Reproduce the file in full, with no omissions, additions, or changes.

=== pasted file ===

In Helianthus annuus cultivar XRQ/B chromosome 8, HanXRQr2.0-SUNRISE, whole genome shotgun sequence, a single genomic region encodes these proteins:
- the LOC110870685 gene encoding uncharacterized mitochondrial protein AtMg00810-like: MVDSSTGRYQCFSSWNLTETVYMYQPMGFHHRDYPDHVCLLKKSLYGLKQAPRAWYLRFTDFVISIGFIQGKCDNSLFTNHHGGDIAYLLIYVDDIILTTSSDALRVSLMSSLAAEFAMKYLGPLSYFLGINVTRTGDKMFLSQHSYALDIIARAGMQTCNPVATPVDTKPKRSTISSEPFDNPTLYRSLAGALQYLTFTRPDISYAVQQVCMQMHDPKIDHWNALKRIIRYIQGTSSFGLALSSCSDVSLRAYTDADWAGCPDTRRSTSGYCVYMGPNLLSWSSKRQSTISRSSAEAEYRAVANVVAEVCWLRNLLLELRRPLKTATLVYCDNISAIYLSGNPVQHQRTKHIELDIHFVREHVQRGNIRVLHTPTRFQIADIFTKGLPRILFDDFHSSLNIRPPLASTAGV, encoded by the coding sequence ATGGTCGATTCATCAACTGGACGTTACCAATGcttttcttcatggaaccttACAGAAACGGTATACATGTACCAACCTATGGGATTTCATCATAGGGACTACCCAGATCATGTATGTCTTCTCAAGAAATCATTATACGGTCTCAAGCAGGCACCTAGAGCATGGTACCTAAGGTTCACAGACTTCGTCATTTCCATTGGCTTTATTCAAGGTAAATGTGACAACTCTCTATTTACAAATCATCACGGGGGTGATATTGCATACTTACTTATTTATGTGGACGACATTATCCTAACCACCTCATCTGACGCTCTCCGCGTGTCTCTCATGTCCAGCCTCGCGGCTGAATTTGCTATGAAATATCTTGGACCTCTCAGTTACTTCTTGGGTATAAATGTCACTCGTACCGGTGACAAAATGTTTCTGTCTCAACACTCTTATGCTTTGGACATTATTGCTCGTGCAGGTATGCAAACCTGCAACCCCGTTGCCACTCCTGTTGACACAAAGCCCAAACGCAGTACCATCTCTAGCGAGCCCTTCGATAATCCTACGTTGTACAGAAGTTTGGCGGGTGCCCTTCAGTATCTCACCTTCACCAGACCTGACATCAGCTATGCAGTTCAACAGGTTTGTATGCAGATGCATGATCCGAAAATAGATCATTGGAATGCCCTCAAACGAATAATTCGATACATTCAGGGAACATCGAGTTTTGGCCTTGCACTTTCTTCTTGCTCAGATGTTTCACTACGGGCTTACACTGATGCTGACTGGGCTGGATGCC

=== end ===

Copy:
In Helianthus annuus cultivar XRQ/B chromosome 8, HanXRQr2.0-SUNRISE, whole genome shotgun sequence, a single genomic region encodes these proteins:
- the LOC110870685 gene encoding uncharacterized mitochondrial protein AtMg00810-like: MVDSSTGRYQCFSSWNLTETVYMYQPMGFHHRDYPDHVCLLKKSLYGLKQAPRAWYLRFTDFVISIGFIQGKCDNSLFTNHHGGDIAYLLIYVDDIILTTSSDALRVSLMSSLAAEFAMKYLGPLSYFLGINVTRTGDKMFLSQHSYALDIIARAGMQTCNPVATPVDTKPKRSTISSEPFDNPTLYRSLAGALQYLTFTRPDISYAVQQVCMQMHDPKIDHWNALKRIIRYIQGTSSFGLALSSCSDVSLRAYTDADWAGCPDTRRSTSGYCVYMGPNLLSWSSKRQSTISRSSAEAEYRAVANVVAEVCWLRNLLLELRRPLKTATLVYCDNISAIYLSGNPVQHQRTKHIELDIHFVREHVQRGNIRVLHTPTRFQIADIFTKGLPRILFDDFHSSLNIRPPLASTAGV, encoded by the coding sequence ATGGTCGATTCATCAACTGGACGTTACCAATGcttttcttcatggaaccttACAGAAACGGTATACATGTACCAACCTATGGGATTTCATCATAGGGACTACCCAGATCATGTATGTCTTCTCAAGAAATCATTATACGGTCTCAAGCAGGCACCTAGAGCATGGTACCTAAGGTTCACAGACTTCGTCATTTCCATTGGCTTTATTCAAGGTAAATGTGACAACTCTCTATTTACAAATCATCACGGGGGTGATATTGCATACTTACTTATTTATGTGGACGACATTATCCTAACCACCTCATCTGACGCTCTCCGCGTGTCTCTCATGTCCAGCCTCGCGGCTGAATTTGCTATGAAATATCTTGGACCTCTCAGTTACTTCTTGGGTATAAATGTCACTCGTACCGGTGACAAAATGTTTCTGTCTCAACACTCTTATGCTTTGGACATTATTGCTCGTGCAGGTATGCAAACCTGCAACCCCGTTGCCACTCCTGTTGACACAAAGCCCAAACGCAGTACCATCTCTAGCGAGCCCTTCGATAATCCTACGTTGTACAGAAGTTTGGCGGGTGCCCTTCAGTATCTCACCTTCACCAGACCTGACATCAGCTATGCAGTTCAACAGGTTTGTATGCAGATGCATGATCCGAAAATAGATCATTGGAATGCCCTCAAACGAATAATTCGATACATTCAGGGAACATCGAGTTTTGGCCTTGCACTTTCTTCTTGCTCAGATGTTTCACTACGGGCTTACACTGATGCTGACTGGGCTGGATGCC